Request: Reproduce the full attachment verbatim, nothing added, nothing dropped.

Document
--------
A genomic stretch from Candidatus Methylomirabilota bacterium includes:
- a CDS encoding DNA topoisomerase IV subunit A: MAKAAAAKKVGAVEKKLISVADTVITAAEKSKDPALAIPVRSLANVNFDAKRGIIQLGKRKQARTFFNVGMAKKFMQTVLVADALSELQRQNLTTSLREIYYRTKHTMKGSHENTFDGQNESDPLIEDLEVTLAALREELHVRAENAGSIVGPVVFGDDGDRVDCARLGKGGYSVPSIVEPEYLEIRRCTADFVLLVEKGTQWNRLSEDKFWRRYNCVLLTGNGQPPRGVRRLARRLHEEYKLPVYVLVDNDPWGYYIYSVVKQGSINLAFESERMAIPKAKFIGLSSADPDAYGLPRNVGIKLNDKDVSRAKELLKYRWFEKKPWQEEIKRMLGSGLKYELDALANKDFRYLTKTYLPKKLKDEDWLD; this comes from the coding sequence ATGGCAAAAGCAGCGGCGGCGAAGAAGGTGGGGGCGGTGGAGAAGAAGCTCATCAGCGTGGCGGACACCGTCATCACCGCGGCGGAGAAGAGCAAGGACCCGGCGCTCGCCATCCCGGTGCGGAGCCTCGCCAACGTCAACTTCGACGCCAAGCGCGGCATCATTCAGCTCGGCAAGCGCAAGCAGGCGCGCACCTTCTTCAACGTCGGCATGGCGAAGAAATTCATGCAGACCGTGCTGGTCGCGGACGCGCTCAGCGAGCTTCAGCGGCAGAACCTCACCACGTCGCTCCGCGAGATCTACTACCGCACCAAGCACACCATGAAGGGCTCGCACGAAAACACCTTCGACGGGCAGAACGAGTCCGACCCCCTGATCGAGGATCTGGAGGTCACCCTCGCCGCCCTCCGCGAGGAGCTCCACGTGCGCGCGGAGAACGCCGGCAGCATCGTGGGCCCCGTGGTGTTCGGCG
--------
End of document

A genomic stretch from Candidatus Methylomirabilota bacterium includes:
- a CDS encoding DNA topoisomerase IV subunit A: MAKAAAAKKVGAVEKKLISVADTVITAAEKSKDPALAIPVRSLANVNFDAKRGIIQLGKRKQARTFFNVGMAKKFMQTVLVADALSELQRQNLTTSLREIYYRTKHTMKGSHENTFDGQNESDPLIEDLEVTLAALREELHVRAENAGSIVGPVVFGDDGDRVDCARLGKGGYSVPSIVEPEYLEIRRCTADFVLLVEKGTQWNRLSEDKFWRRYNCVLLTGNGQPPRGVRRLARRLHEEYKLPVYVLVDNDPWGYYIYSVVKQGSINLAFESERMAIPKAKFIGLSSADPDAYGLPRNVGIKLNDKDVSRAKELLKYRWFEKKPWQEEIKRMLGSGLKYELDALANKDFRYLTKTYLPKKLKDEDWLD; this comes from the coding sequence ATGGCAAAAGCAGCGGCGGCGAAGAAGGTGGGGGCGGTGGAGAAGAAGCTCATCAGCGTGGCGGACACCGTCATCACCGCGGCGGAGAAGAGCAAGGACCCGGCGCTCGCCATCCCGGTGCGGAGCCTCGCCAACGTCAACTTCGACGCCAAGCGCGGCATCATTCAGCTCGGCAAGCGCAAGCAGGCGCGCACCTTCTTCAACGTCGGCATGGCGAAGAAATTCATGCAGACCGTGCTGGTCGCGGACGCGCTCAGCGAGCTTCAGCGGCAGAACCTCACCACGTCGCTCCGCGAGATCTACTACCGCACCAAGCACACCATGAAGGGCTCGCACGAAAACACCTTCGACGGGCAGAACGAGTCCGACCCCCTGATCGAGGATCTGGAGGTCACCCTCGCCGCCCTCCGCGAGGAGCTCCACGTGCGCGCGGAGAACGCCGGCAGCATCGTGGGCCCCGTGGTGTTCGGCG